• MUN5333DW1T1G surge current

    From Piotr Wyderski@21:1/5 to All on Mon Jun 20 18:05:23 2022
    Hi,

    I need an array of high-side switches, not more than 50mA per channel.
    The MUN5333DW1T1G would be handy. Unfortunately, the datasheet specifies
    100mA max. continuous I_C only and I can't see anything about its surge handling capabilities. What should I assume for an 8/20us ESD pulse?
    Does 1A looks OK?

    Best regards, Piotr

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  • From jlarkin@highlandsniptechnology.com@21:1/5 to bombald@protonmail.com on Mon Jun 20 09:24:13 2022
    On Mon, 20 Jun 2022 18:05:23 +0200, Piotr Wyderski
    <bombald@protonmail.com> wrote:

    Hi,

    I need an array of high-side switches, not more than 50mA per channel.
    The MUN5333DW1T1G would be handy. Unfortunately, the datasheet specifies >100mA max. continuous I_C only and I can't see anything about its surge >handling capabilities. What should I assume for an 8/20us ESD pulse?
    Does 1A looks OK?

    Best regards, Piotr

    Why use NPNs as high-side switches?

    Single transistors seldom include ESD protection.

    What's the application?


    --

    Anybody can count to one.

    - Robert Widlar

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  • From Piotr Wyderski@21:1/5 to jlarkin@highlandsniptechnology.com on Mon Jun 20 19:39:43 2022
    jlarkin@highlandsniptechnology.com wrote:

    Why use NPNs as high-side switches?

    The high-side switch is the PNP half. The NPN one is a level translator
    from the 2.5V FPGA enable.

    Single transistors seldom include ESD protection.

    There will be a 600W 14V TVS, with 29V max clamp voltage during the
    surge. The question is what should be the value of the resistor between
    the TVS and the high-side collector.

    What's the application?

    A digitizer for an array of mechanical switches. The 20-50mA is the
    wetting current, one switch will be tested at a time in a round-robin
    fashion to limit the supply current.

    Best regards, Piotr

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  • From John Larkin@21:1/5 to bombald@protonmail.com on Mon Jun 20 11:41:31 2022
    On Mon, 20 Jun 2022 19:39:43 +0200, Piotr Wyderski
    <bombald@protonmail.com> wrote:

    jlarkin@highlandsniptechnology.com wrote:

    Why use NPNs as high-side switches?

    The high-side switch is the PNP half. The NPN one is a level translator
    from the 2.5V FPGA enable.

    Single transistors seldom include ESD protection.

    There will be a 600W 14V TVS, with 29V max clamp voltage during the
    surge. The question is what should be the value of the resistor between
    the TVS and the high-side collector.


    Zero?



    What's the application?

    A digitizer for an array of mechanical switches. The 20-50mA is the
    wetting current, one switch will be tested at a time in a round-robin
    fashion to limit the supply current.

    Best regards, Piotr

    We like TPIC6595 whan we need a lot of current-sinking drivers from an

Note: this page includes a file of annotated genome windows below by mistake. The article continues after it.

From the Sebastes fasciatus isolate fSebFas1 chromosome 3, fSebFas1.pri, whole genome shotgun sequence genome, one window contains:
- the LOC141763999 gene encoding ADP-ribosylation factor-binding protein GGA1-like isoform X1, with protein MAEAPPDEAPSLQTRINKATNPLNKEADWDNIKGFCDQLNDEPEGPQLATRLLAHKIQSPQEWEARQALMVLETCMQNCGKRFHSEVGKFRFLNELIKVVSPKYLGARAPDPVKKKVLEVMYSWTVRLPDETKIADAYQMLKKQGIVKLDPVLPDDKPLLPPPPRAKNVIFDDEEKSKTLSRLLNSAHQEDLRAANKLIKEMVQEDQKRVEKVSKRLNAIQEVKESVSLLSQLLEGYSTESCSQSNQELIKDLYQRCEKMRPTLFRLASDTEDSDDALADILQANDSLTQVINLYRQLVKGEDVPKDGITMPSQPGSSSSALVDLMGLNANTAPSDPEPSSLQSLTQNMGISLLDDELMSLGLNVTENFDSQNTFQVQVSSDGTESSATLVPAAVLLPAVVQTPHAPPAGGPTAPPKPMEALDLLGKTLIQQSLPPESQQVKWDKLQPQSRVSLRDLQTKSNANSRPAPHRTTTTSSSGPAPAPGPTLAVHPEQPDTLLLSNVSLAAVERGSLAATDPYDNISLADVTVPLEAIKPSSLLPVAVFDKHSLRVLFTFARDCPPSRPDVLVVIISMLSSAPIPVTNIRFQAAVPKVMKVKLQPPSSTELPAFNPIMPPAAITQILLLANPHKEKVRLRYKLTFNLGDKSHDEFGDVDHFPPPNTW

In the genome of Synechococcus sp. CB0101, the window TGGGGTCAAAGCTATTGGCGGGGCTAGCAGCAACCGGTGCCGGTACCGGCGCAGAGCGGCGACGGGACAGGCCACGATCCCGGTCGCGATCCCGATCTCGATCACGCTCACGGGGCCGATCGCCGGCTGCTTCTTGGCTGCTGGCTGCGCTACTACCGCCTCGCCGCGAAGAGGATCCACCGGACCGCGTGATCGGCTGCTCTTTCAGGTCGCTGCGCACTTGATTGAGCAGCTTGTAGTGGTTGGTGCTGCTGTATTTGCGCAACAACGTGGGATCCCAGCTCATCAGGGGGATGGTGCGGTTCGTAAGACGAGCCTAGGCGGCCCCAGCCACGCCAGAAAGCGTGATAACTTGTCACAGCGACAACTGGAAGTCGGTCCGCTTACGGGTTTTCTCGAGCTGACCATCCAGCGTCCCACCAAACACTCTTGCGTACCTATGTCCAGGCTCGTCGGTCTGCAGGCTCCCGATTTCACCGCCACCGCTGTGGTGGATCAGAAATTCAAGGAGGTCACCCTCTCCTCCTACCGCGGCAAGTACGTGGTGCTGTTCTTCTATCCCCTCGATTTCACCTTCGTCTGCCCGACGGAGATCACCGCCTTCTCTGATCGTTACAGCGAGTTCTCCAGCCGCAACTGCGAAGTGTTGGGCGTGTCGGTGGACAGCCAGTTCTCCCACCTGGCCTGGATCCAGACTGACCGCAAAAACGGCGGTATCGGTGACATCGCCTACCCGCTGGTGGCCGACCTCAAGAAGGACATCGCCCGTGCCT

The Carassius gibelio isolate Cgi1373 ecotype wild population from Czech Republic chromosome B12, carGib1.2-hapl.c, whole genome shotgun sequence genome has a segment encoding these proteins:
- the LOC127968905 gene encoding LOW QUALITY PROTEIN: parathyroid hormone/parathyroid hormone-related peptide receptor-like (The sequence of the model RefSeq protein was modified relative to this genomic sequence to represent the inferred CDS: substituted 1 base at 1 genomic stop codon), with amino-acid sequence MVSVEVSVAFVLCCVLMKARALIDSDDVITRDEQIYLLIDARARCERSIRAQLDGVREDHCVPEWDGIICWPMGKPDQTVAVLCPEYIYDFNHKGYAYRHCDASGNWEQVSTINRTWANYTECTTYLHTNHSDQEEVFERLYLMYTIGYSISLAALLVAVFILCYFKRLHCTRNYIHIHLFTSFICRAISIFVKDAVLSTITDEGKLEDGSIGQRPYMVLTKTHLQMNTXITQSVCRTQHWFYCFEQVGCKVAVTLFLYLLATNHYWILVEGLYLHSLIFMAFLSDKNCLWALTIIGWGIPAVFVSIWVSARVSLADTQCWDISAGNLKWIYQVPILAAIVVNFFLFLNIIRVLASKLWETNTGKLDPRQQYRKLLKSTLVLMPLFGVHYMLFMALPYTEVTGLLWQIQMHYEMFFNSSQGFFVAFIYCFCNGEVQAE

FPGA. It's very rugged, controlled avalanche. You'd still need the
    PNPs.

    There was a cool octal pull-up driver, UCN5815A, but it's unobtanium
    now.

    --

    If a man will begin with certainties, he shall end with doubts,
    but if he will be content to begin with doubts he shall end in certainties. Francis Bacon

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  • From Martin Rid@21:1/5 to Piotr Wyderski on Mon Jun 20 15:32:56 2022
    Piotr Wyderski <bombald@protonmail.com> Wrote in message:r
    Hi,I need an array of high-side switches, not more than 50mA per channel. The MUN5333DW1T1G would be handy. Unfortunately, the datasheet specifies 100mA max. continuous I_C only and I can't see anything about its surge handling capabilities. What
    should I assume for an 8/20us ESD pulse? Does 1A looks OK? Best regards, Piotr

    Have a look at Micrel eg microchip. The have some dual tsop 's

    Cheers
    --


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  • From Piotr Wyderski@21:1/5 to John Larkin on Mon Jun 20 21:51:18 2022
    John Larkin wrote:

    There will be a 600W 14V TVS, with 29V max clamp voltage during the
    surge. The question is what should be the value of the resistor between
    the TVS and the high-side collector.


    Zero?

    When the surge is negative with respect to the collector, the situation
    is under control: it will be clamped to 29V and the transistor can
    withstand 50V. If the surge is positive, the PNP will be driven into the reverse active region with sort of 5V V_EBO. I can't find the TVS
    forward voltage at the I_MAX and so I assumed it would be prudent to
    limit the I_C a bit. Indeed, zero was my initial approach, but then some afterthoughts started coming.

    We like TPIC6595 whan we need a lot of current-sinking drivers from an
    FPGA. It's very rugged, controlled avalanche.

    I love the part. FYI, you can make 8 flybacks using the TPIC6595 by
    modulating the OE. Works OK up to a MHz: I gave up here, maybe it still
    can go faster. The snubber is built-in, you just connect the transformer
    and call it a day.

    But since a PNP per channel is one part to add to the board and the
    pre-biased dual is one part as well, just by connecting pins 5 and 6 you
    end up with a logic-level-driven high-side switch, eliminating the HV
    shift register from the BOM. And the board must be small, so it matters.

    Best regards, Piotr

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